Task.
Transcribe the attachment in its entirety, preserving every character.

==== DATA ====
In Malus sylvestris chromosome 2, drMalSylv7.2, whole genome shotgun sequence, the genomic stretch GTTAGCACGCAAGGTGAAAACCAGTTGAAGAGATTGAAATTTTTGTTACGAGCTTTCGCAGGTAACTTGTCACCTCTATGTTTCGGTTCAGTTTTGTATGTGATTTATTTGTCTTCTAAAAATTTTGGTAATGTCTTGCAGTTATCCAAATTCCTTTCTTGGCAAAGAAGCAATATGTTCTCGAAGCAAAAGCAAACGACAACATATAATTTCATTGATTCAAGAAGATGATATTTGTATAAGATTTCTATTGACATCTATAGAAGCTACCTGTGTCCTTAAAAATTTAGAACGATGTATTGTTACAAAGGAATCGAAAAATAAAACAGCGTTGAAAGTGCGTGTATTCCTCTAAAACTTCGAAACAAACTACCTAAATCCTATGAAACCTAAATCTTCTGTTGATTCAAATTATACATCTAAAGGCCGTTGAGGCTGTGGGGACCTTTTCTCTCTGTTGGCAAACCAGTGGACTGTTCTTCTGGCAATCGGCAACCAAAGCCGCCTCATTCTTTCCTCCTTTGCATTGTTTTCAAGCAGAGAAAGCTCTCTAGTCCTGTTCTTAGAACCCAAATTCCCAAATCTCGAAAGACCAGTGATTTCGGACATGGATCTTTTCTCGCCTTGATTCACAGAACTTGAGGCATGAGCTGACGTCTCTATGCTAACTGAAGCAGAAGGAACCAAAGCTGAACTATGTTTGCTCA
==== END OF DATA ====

In Malus sylvestris chromosome 2, drMalSylv7.2, whole genome shotgun sequence, the genomic stretch GTTAGCACGCAAGGTGAAAACCAGTTGAAGAGATTGAAATTTTTGTTACGAGCTTTCGCAGGTAACTTGTCACCTCTATGTTTCGGTTCAGTTTTGTATGTGATTTATTTGTCTTCTAAAAATTTTGGTAATGTCTTGCAGTTATCCAAATTCCTTTCTTGGCAAAGAAGCAATATGTTCTCGAAGCAAAAGCAAACGACAACATATAATTTCATTGATTCAAGAAGATGATATTTGTATAAGATTTCTATTGACATCTATAGAAGCTACCTGTGTCCTTAAAAATTTAGAACGATGTATTGTTACAAAGGAATCGAAAAATAAAACAGCGTTGAAAGTGCGTGTATTCCTCTAAAACTTCGAAACAAACTACCTAAATCCTATGAAACCTAAATCTTCTGTTGATTCAAATTATACATCTAAAGGCCGTTGAGGCTGTGGGGACCTTTTCTCTCTGTTGGCAAACCAGTGGACTGTTCTTCTGGCAATCGGCAACCAAAGCCGCCTCATTCTTTCCTCCTTTGCATTGTTTTCAAGCAGAGAAAGCTCTCTAGTCCTGTTCTTAGAACCCAAATTCCCAAATCTCGAAAGACCAGTGATTTCGGACATGGATCTTTTCTCGCCTTGATTCACAGAACTTGAGGCATGAGCTGACGTCTCTATGCTAACTGAAGCAGAAGGAACCAAAGCTGAACTATGTTTGCTCA